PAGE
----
All in all a pretty good day for England.
The start was calamitous, though having been put into bat you would expect conditions to be challenging. Lyth on debut simply got a good ball – it’s the peril of being an opening batsman. Ballance too got quite a good one, though he looked more than slightly out of sorts during his short innings. Bell was bowled by a ball that wasn’t far off unplayable. In essence, three of the first four wickets to fall were down to good bowling to greater or lesser degrees.
And then there’s Alastair Cook. Perhaps he doesn’t deserve separate treatment as such today, but the problem is that so many in the media are insistent that all is well and that he’s batting beautifully. He really isn’t. Today he was slicing at the ball – the bat came down from the direction of the slip region on a number of occasions, with drives flying in the air just out of the reach of fielders. Even a rare straight drive was an example of cutting across the ball. OK, conditions this morning were quite difficult, but if the media would accept that he has flaws he is trying to work through, it would be less necessary to continually point out that his technique is a problem. The dismissal itself can be considered “one of those things”, and again excuses have been made, such as him being unlucky. Let’s get this clear here, there is absolutely nothing wrong when the team is under the pump for a player to try and jump on a scoring opportunity. It’s a moderate degree of risk yes, but the alternative is to be terrified into blocking – something England have done far too often in recent years.
Therefore, even given the situation, there’s nothing at all wrong with taking the shot on, he simply didn’t execute it terribly well and lost his wicket. It happens. It always has happened, and it always will happen; players try and score runs, and sometimes get it wrong. All entirely normal, which is why the cries of irresponsibility when other players get out playing shots is so idiotic. It’s no different in degree of irresponsibility whoever it is when they are out attacking, so either accept that or don’t – but don’t be selective about making the excuses when it goes wrong.
Subsequently of course, we saw what happens when it comes off. Root and especially Stokes counterattacked in thrilling style – and that’s rather the point. In doing so, they took a risk. A calculated one, certainly, because it was anything but reckless, but had either been dismissed, the cries of anger would doubtless have been long and loud from those wishing to be wise after the event. It was exactly the right thing to do, and they did it brilliantly, turning the day around and taking England to a good position. Sometimes it will go wrong, but it’s still the right thing to do even then – the alternative we have already seen far too often.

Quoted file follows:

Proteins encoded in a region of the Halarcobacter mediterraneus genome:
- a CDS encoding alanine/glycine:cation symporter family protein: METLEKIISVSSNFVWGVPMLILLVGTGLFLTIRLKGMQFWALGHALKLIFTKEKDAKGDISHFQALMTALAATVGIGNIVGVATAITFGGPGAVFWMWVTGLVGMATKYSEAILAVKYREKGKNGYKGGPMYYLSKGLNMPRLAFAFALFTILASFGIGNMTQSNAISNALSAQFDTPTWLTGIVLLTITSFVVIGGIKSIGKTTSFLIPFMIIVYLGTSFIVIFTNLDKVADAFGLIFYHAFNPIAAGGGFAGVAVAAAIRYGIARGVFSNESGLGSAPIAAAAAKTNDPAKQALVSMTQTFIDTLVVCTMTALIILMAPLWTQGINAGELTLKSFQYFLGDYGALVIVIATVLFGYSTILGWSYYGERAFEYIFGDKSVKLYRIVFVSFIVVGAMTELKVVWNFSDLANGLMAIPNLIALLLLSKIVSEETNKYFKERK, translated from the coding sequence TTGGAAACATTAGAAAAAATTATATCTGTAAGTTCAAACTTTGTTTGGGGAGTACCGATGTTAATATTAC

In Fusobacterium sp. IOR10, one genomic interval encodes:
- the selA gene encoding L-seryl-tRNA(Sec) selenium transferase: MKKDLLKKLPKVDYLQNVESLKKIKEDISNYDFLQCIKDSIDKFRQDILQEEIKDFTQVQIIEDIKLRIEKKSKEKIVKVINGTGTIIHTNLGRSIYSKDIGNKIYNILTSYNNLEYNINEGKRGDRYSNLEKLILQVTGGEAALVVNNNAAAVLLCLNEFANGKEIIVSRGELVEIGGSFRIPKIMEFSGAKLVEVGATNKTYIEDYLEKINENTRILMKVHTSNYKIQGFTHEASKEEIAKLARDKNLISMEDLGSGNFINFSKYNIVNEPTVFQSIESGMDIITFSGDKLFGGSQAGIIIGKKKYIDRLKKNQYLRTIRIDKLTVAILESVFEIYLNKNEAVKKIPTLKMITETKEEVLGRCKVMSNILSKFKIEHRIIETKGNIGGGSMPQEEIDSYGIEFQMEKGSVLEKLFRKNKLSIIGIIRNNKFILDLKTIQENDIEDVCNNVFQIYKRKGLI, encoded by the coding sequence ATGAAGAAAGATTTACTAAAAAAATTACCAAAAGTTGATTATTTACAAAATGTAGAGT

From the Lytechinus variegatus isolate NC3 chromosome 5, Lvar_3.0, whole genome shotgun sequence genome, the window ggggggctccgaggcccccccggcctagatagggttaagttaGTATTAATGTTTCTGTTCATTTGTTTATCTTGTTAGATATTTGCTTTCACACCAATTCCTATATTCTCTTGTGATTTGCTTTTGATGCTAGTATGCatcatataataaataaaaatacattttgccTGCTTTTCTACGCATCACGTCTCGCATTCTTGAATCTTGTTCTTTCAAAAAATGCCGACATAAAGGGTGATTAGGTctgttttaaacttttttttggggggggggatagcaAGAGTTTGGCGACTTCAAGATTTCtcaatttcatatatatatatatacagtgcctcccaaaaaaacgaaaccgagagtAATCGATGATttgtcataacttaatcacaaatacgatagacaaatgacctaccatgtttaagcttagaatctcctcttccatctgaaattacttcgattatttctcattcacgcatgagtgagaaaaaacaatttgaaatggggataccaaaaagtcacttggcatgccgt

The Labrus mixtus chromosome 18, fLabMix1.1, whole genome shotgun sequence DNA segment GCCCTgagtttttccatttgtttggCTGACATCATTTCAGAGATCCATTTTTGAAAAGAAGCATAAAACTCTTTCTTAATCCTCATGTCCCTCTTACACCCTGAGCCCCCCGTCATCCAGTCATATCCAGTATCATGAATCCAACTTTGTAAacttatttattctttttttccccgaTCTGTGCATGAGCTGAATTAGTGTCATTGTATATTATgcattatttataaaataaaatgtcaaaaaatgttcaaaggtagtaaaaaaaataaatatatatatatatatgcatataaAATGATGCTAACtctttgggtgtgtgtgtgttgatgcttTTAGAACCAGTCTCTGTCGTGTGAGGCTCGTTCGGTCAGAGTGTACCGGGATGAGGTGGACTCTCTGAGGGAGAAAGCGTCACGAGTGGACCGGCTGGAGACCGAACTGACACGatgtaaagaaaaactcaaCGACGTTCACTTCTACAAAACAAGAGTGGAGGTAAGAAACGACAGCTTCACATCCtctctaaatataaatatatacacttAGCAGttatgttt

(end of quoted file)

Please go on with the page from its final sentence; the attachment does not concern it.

After Root and Stokes came the Buttler and Mooen show. Given all the things so wrong with England cricket at the moment, it’s nice to be able to point to an area where a degree of hope is warranted. The middle order is exciting and with bags of potential. Buttler showed he could bat more than one way and turned a recovery into a position of some degree of strength. Moeen is a hell of a batsman to have coming in at number eight, and if he can be worth his place as the main spinner, then suddenly there is something to build on.
Moeen is simply not going to be a replacement for Graeme Swann, it’s not reasonable to expect that of him. But it needs to be borne in mind that for the previous 35+ years going back to Underwood, a spinner who averaged below 40 for England was regarded as a success. England must not make the same mistake that Australia did in trying to replace Warne and throwing bowlers out when they couldn’t do it. Swann wasn’t in that class, but England do not produce many great spinners. Debating whether Adil Rashid is a better choice is perfectly reasonable, because exactly the same degree of understanding would need to be given to him. There is a need to be realistic here – and assuming either one of them does well enough, then the potential of a number eight who can score runs like Moeen can is extremely attractive. And he’s great to watch too.
New Zealand’s bowlers looked tired towards the end of the day, and given that for a few of them they have come back from the IPL, perhaps it’s not surprising. It certainly hasn’t been a disastrous day for them, this looks a good batting pitch, albeit that conditions have been quite conducive to swing. While England have in the end had quite a good day, it’s somewhat alarming that Stuart Broad in his current batting malaise is now in at nine. The innings could be wrapped up quite quickly.
It’s all set up for an intriguing day’s play tomorrow, with no team at this stage entirely comfortable with where they are, but not entirely unhappy either. Which means it’s been a good day of Test cricket, and a reminder why it is that no matter how much the ECB try and wreck it, sometimes the cricket has its own way and tells a wonderful story.
As ever, comments below as the play unfolds, or if you want to take me to task!